WPA not worried about outspoken criticism of coalition

Last Updated on Tuesday, 4 July 2017, 15:27 by Denis Chabrol

Chairwoman of the WPA, Tabitha Sarabo-Halley and WPA Executive members David Hinds and Tacuma Ogunseye

The Working People’s Alliance (WPA) on Tuesday dismissed suggestions that its outspoken posture on relations in the governing coalition could poison the environment going into talks with the rest of A Partnership for National Unity (APNU).

Executive member, Tacuma Ogunseye argued that his party must be speak out frankly, privately and publicly if anything tangible is to be achieved from next month’s talks in the interest of educating and informing the masses. Ogunseye said his party is unapologetic about that stance. “We believe that whether or not the other side in the discourse is offended by that; for us it is not a big problem for us. We politically are aimed at correcting and they would be petty… and I don’t think that should be a major issue to influence the environment of the talks,” he said.

Already President David Granger has said he does not conduct political affairs in the media and in that manner. While WPA Executive Member, Dr. David Hinds argued the need for open governance, he declined to provide details of  his party’s demands in the July 22, 2017 talks.  He said one them is the need to reactivate the APNU Councils to ensure there is consultation and influence policy.

Contrary to the Guyanese leader, WPA Executive members insisted that there is sufficient evidence to prove that their party has been sidelined because there has been no consultation in the APNU since the coalition with the Alliance For Change (AFC) came to power two years ago. “If the APNU leadership Council hasn’t met for nearly two years, how would the WPA effectively play this role in the government and the coalition? You don’t have to be a political scientist to work that out,” he said.

Hinds said the planned meeting is not to determine whether the WPA would remain in the coalition, but to “reset the relationship” to ensure there is “consultation and meaningful involvement in the making of policy.”

They hoped that a road-map would emerge out of the meeting in another few weeks, in keeping with expectations by Guyanese that the WPA would remain the voice of integrity without any baggage of rigged elections. Hinds believed that the rest of the government has embarked on a mission of “containment” in contrast to the historical radical posture of his party. “We are saying that there is a place for radicalism. There is a place for the struggle for a better world and another world,” he said.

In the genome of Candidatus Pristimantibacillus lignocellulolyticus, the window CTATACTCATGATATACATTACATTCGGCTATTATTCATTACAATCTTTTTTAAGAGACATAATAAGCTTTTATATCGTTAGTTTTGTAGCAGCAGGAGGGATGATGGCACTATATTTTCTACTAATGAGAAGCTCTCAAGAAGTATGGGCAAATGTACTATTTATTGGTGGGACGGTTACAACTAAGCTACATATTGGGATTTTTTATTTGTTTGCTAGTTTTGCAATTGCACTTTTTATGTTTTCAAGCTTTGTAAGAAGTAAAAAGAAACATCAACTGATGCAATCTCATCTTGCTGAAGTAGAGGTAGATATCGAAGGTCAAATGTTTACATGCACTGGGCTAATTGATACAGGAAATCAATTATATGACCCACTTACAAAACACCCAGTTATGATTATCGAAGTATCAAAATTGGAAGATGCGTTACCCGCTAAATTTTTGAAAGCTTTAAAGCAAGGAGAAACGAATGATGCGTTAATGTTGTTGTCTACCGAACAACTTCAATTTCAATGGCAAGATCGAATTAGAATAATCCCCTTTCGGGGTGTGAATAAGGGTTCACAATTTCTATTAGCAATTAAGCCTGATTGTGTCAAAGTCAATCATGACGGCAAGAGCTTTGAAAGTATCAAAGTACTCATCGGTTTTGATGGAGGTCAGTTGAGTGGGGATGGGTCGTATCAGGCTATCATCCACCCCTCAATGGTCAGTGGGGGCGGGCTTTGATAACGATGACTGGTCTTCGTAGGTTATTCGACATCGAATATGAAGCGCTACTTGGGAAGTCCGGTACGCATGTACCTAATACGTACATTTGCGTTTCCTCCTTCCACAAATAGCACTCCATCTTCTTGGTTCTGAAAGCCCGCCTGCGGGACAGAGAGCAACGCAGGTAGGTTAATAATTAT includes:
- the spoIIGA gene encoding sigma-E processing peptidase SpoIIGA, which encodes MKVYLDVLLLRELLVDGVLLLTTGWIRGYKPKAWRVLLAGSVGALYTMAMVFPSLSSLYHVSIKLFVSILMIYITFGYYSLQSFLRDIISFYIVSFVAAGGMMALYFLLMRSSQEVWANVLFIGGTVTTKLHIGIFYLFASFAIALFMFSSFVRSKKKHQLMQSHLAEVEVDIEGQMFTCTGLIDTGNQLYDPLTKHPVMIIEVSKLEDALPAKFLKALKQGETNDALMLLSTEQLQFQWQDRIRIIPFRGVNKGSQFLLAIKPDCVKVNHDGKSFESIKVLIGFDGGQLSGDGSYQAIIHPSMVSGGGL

That party further charged that there was no justification for the removal of Dr. Rupert Roopnaraine for poor performance because there have been several new initiatives and the recent National Grade Six Assessment 2017 results show major achievements. “It’s now open knowledge that the minister was removed from that position for lack of performance…we are of the view that an injustice was done to Dr. Roopnaraine…when you look at what has been done at the ministry, one can hardly call that poor performance,” said Hinds.

Hinds said the WPA does not want Roopnaraine to return to the Education Ministry, but the President should acknowledge publicly that the former minister perform creditably and “to say he may have acted prematurely in removing Dr. Roopnaraine from that position” and that he was not given a chance to carry out his full mandate.

Roopnaraine, according to Hinds, has not been assigned an office and staff. He is currently abroad for  personal reasons. At the upcoming APNU meeting, Hinds said the APNU would be asked to provide clear guidelines and expectations for Roopnaraine’s new portfolio as Minister of the Public Service and what role the WPA is expected to play in making that ministry a success.

The WPA declined to respond to views expressed that then Junior Minister of Education, Culture, Youth and Sport,  Nicolette Henry should be credited for this year’s performance at the National Grade Six Assessment.